Thordis Adalsteinsdottir: Some of It May Have Started at the Rivera
Nunu Fine Art
For trained painters, choosing to paint flatly is a deliberate decision. Thordis Adalsteinsdottir creates textureless effects to draw viewers’ attention to details, both large and small, in her surrealistic works. Her solo exhibition, “Some of It May Have Started at the River,” at Nunu Fine Art showcases these intentional choices that encourage a focused examination. The flatness heightens the viewing process, enabling the audience to ponder the eerie nonchalance of the characters in her acrylic and flashe on canvas paintings. Each stroke carries intentionality, and nothing is frivolous.
Textureless does not imply patternless. Adalsteinsdottir’s work is rich in patterns, encompassing repetition of motifs and actual print patterns for walls and fabrics. Although she includes modern elements like cell phones, circuit boards, outlets, surveillance cameras, and smoke detectors, the majority of subjects and objects remain familiar, such as human figures, domestic animals, household items, and landscapes.Like most naturalistic surrealistic paintings, the relatable subjects are in unusual scales to juxtapose interesting combinations and produce whimsy. However, in a departure from traditional surrealism, Adalsteinsdottir incorporates the post-pop flat aesthetic to establish a category of her own.
This unique union results in an exploration of human behavior. Absent the usual emotive brushwork in surrealist works that divert attention from the content, Adalsteinsdottir focuses on the absurd. In Teacher (2023), an androgynous figure massages a hedgehog with pale blue gloves while a cat kills a mouse in its mouth nearby, presumably under human orders. This lighthearted yet raw scene highlights the peculiarity of what humans deem worthy of love and what’s considered repellent. The nude non-binary person depicted is often the target of such violence, deemed unworthy of safety and security. The blend of humor and post-pop social critique illustrates a subtly heartless and uncaring humanity.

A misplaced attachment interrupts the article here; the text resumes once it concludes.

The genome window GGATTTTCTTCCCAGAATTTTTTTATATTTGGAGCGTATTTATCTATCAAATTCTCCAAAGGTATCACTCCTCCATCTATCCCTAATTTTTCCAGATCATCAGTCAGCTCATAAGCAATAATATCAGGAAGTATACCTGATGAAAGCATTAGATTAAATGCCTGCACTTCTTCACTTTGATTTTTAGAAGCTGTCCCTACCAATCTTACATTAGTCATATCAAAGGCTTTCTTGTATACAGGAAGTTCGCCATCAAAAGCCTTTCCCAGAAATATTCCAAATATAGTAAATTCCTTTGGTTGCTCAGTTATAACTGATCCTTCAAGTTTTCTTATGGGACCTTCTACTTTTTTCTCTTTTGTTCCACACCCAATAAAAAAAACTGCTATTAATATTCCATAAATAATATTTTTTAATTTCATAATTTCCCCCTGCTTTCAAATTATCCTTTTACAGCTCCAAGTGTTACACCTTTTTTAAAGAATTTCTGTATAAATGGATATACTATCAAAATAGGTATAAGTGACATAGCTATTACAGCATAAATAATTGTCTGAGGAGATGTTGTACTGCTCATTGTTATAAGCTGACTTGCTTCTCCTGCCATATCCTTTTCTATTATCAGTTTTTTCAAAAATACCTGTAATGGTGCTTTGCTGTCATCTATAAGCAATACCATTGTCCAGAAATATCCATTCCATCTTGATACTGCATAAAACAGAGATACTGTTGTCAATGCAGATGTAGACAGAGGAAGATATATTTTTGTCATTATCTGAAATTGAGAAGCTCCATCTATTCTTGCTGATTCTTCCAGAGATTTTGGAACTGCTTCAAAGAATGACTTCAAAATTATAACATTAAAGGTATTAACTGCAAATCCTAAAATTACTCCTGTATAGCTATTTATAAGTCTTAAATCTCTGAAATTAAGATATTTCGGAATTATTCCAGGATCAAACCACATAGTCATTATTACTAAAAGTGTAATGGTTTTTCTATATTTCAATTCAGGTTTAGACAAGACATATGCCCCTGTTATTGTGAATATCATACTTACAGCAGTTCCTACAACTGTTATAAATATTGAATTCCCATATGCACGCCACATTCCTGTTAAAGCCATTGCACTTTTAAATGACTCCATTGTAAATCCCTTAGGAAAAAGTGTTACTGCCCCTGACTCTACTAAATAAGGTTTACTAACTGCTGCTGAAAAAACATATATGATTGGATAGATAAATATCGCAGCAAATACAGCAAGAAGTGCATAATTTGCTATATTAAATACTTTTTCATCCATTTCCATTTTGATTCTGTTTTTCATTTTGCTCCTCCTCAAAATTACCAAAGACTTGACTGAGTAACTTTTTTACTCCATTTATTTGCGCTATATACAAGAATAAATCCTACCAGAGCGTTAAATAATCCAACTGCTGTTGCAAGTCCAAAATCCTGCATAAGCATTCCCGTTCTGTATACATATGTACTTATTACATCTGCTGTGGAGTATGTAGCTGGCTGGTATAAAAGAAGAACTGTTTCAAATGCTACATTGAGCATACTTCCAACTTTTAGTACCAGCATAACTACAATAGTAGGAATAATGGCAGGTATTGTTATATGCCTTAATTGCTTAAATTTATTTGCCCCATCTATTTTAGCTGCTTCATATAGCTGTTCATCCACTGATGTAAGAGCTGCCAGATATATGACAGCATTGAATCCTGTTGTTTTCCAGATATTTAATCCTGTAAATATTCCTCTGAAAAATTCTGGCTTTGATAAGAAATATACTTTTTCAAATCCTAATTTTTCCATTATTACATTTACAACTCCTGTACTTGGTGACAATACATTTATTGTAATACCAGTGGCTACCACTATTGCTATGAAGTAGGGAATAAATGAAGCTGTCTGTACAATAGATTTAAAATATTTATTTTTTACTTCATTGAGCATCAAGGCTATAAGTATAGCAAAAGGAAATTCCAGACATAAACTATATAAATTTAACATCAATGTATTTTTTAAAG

Adalsteinsdottir exposes another human flaw through Some of It May Have Started by the River (2023) and her Polar Bear series (2022). In the latter, anthropomorphized bears, appearing angry and drunk, stand and sit on melting ice caps, gesturing obscenely at the off-frame humans for their behaviors that created the crisis of melting ice caps. In the former, a flooding river embraces a calm woman in a bicycle helmet with a surveillance camera observing a small bathtub holding a woman with three strawberries and a black cat massaging her toes and drinking wine, an oversized smoking hamster, and a cell phone and a mushroom protected by bottles against a fabric-draped landscape with sliced apples, a cup of coffee in a traditional Danish cup, and cotton ball clouds. This imagery of the human figure suggests a lobster in boiling water, unaware of imminent danger. Adalsteinsdottir’s use of whimsy to address serious topics like global warming serves as a gentle entry point for viewers to reflect on their vulnerability.
The fragility of humanity’s existence on this planet is apparent. Adalsteinsdottir, much like the surrealist painters of the 1930s, signals a new era of tumult. She seamlessly weaves rich patterns into her paintings, incorporating familiar subjects and objects in unusual scales, juxtaposing whimsy, and producing intriguing combinations. Departing from naturalistic surrealism, she incorporates the post-pop flat aesthetic, resulting in a unique exploration of human behavior and social critique. As humans navigate the challenges ahead, humanity must rediscover love and care for one another. It is a crucial survival tool for what lies ahead. The open-ended question remains, as ever, is humanity capable of change?